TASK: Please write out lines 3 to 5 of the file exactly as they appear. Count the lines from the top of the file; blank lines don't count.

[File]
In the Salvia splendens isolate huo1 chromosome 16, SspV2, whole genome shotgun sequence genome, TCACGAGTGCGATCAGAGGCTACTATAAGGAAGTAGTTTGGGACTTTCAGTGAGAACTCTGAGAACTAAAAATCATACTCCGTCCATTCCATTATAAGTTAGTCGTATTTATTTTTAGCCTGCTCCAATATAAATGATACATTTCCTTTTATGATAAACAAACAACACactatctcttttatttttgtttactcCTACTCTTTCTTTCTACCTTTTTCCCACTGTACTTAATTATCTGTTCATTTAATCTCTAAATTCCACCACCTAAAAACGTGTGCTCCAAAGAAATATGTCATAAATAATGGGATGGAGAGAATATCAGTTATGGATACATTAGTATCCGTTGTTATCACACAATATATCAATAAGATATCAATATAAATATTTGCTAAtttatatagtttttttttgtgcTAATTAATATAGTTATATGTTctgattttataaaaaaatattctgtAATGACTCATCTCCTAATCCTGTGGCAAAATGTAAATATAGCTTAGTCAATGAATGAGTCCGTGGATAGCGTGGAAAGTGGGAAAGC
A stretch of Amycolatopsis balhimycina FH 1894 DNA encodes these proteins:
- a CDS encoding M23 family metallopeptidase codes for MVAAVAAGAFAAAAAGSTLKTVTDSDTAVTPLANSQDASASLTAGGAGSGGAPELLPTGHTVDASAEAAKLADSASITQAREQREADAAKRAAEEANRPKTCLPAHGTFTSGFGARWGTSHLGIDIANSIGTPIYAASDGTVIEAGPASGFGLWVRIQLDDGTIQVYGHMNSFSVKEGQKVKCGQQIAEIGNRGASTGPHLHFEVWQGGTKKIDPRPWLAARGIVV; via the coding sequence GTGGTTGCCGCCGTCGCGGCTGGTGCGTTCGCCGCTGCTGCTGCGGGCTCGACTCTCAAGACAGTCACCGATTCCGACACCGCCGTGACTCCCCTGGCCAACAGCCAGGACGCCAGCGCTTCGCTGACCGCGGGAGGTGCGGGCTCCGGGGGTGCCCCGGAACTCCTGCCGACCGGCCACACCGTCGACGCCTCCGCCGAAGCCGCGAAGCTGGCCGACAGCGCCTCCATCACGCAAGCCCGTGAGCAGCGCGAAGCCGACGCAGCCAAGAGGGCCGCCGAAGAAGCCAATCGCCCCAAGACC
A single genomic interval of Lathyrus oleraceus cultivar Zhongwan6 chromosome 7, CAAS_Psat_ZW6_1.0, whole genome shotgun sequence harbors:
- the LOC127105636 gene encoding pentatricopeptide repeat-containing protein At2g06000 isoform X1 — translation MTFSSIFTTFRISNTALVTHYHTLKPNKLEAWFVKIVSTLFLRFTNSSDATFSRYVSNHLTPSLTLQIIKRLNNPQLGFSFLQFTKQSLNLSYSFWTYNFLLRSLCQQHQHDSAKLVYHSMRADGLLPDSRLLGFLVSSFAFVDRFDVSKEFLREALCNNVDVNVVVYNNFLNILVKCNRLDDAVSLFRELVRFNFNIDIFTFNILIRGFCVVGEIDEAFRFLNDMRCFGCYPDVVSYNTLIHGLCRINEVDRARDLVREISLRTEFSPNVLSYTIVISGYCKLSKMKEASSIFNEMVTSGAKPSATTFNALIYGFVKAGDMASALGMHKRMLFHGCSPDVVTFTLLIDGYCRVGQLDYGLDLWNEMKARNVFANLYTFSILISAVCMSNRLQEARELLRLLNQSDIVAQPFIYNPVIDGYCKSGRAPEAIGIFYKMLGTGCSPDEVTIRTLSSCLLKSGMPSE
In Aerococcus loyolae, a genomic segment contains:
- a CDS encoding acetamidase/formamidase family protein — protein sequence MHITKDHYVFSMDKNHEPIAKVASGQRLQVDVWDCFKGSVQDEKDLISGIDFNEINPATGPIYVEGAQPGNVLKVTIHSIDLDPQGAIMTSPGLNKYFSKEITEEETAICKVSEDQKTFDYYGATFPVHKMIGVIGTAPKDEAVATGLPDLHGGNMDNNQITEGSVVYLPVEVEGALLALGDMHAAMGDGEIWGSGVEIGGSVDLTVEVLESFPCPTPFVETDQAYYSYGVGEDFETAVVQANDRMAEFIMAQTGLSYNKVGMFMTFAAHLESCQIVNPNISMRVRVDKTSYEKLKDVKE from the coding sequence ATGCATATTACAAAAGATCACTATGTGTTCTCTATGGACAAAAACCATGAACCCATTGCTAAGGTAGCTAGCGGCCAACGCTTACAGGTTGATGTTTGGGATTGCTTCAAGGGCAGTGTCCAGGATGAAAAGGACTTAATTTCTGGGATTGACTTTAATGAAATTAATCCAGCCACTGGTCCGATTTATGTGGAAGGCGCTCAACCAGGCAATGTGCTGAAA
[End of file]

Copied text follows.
- a CDS encoding M23 family metallopeptidase codes for MVAAVAAGAFAAAAAGSTLKTVTDSDTAVTPLANSQDASASLTAGGAGSGGAPELLPTGHTVDASAEAAKLADSASITQAREQREADAAKRAAEEANRPKTCLPAHGTFTSGFGARWGTSHLGIDIANSIGTPIYAASDGTVIEAGPASGFGLWVRIQLDDGTIQVYGHMNSFSVKEGQKVKCGQQIAEIGNRGASTGPHLHFEVWQGGTKKIDPRPWLAARGIVV; via the coding sequence GTGGTTGCCGCCGTCGCGGCTGGTGCGTTCGCCGCTGCTGCTGCGGGCTCGACTCTCAAGACAGTCACCGATTCCGACACCGCCGTGACTCCCCTGGCCAACAGCCAGGACGCCAGCGCTTCGCTGACCGCGGGAGGTGCGGGCTCCGGGGGTGCCCCGGAACTCCTGCCGACCGGCCACACCGTCGACGCCTCCGCCGAAGCCGCGAAGCTGGCCGACAGCGCCTCCATCACGCAAGCCCGTGAGCAGCGCGAAGCCGACGCAGCCAAGAGGGCCGCCGAAGAAGCCAATCGCCCCAAGACC
A single genomic interval of Lathyrus oleraceus cultivar Zhongwan6 chromosome 7, CAAS_Psat_ZW6_1.0, whole genome shotgun sequence harbors:
- the LOC127105636 gene encoding pentatricopeptide repeat-containing protein At2g06000 isoform X1 — translation MTFSSIFTTFRISNTALVTHYHTLKPNKLEAWFVKIVSTLFLRFTNSSDATFSRYVSNHLTPSLTLQIIKRLNNPQLGFSFLQFTKQSLNLSYSFWTYNFLLRSLCQQHQHDSAKLVYHSMRADGLLPDSRLLGFLVSSFAFVDRFDVSKEFLREALCNNVDVNVVVYNNFLNILVKCNRLDDAVSLFRELVRFNFNIDIFTFNILIRGFCVVGEIDEAFRFLNDMRCFGCYPDVVSYNTLIHGLCRINEVDRARDLVREISLRTEFSPNVLSYTIVISGYCKLSKMKEASSIFNEMVTSGAKPSATTFNALIYGFVKAGDMASALGMHKRMLFHGCSPDVVTFTLLIDGYCRVGQLDYGLDLWNEMKARNVFANLYTFSILISAVCMSNRLQEARELLRLLNQSDIVAQPFIYNPVIDGYCKSGRAPEAIGIFYKMLGTGCSPDEVTIRTLSSCLLKSGMPSE